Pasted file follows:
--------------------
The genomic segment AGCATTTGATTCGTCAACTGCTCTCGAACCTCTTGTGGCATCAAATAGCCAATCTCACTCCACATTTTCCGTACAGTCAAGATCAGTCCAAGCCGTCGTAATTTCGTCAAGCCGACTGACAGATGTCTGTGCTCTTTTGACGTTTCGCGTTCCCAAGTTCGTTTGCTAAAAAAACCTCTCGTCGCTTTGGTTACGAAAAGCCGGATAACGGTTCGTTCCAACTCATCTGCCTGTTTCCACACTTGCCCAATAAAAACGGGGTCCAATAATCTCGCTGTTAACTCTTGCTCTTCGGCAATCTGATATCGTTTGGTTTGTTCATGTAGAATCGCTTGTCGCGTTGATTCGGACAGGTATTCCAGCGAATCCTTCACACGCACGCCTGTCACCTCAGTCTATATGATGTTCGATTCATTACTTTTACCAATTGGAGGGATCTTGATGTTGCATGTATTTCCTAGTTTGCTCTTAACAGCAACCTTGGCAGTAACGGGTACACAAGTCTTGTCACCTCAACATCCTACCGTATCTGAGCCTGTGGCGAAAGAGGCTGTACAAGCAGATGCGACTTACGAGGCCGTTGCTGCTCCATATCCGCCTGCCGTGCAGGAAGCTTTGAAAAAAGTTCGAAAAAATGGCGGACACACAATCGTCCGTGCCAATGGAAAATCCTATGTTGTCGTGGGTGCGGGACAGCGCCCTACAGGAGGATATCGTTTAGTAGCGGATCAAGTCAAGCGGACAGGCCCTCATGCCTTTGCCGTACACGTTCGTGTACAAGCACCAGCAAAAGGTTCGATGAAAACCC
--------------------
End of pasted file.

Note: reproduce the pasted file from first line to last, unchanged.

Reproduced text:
The genomic segment AGCATTTGATTCGTCAACTGCTCTCGAACCTCTTGTGGCATCAAATAGCCAATCTCACTCCACATTTTCCGTACAGTCAAGATCAGTCCAAGCCGTCGTAATTTCGTCAAGCCGACTGACAGATGTCTGTGCTCTTTTGACGTTTCGCGTTCCCAAGTTCGTTTGCTAAAAAAACCTCTCGTCGCTTTGGTTACGAAAAGCCGGATAACGGTTCGTTCCAACTCATCTGCCTGTTTCCACACTTGCCCAATAAAAACGGGGTCCAATAATCTCGCTGTTAACTCTTGCTCTTCGGCAATCTGATATCGTTTGGTTTGTTCATGTAGAATCGCTTGTCGCGTTGATTCGGACAGGTATTCCAGCGAATCCTTCACACGCACGCCTGTCACCTCAGTCTATATGATGTTCGATTCATTACTTTTACCAATTGGAGGGATCTTGATGTTGCATGTATTTCCTAGTTTGCTCTTAACAGCAACCTTGGCAGTAACGGGTACACAAGTCTTGTCACCTCAACATCCTACCGTATCTGAGCCTGTGGCGAAAGAGGCTGTACAAGCAGATGCGACTTACGAGGCCGTTGCTGCTCCATATCCGCCTGCCGTGCAGGAAGCTTTGAAAAAAGTTCGAAAAAATGGCGGACACACAATCGTCCGTGCCAATGGAAAATCCTATGTTGTCGTGGGTGCGGGACAGCGCCCTACAGGAGGATATCGTTTAGTAGCGGATCAAGTCAAGCGGACAGGCCCTCATGCCTTTGCCGTACACGTTCGTGTACAAGCACCAGCAAAAGGTTCGATGAAAACCC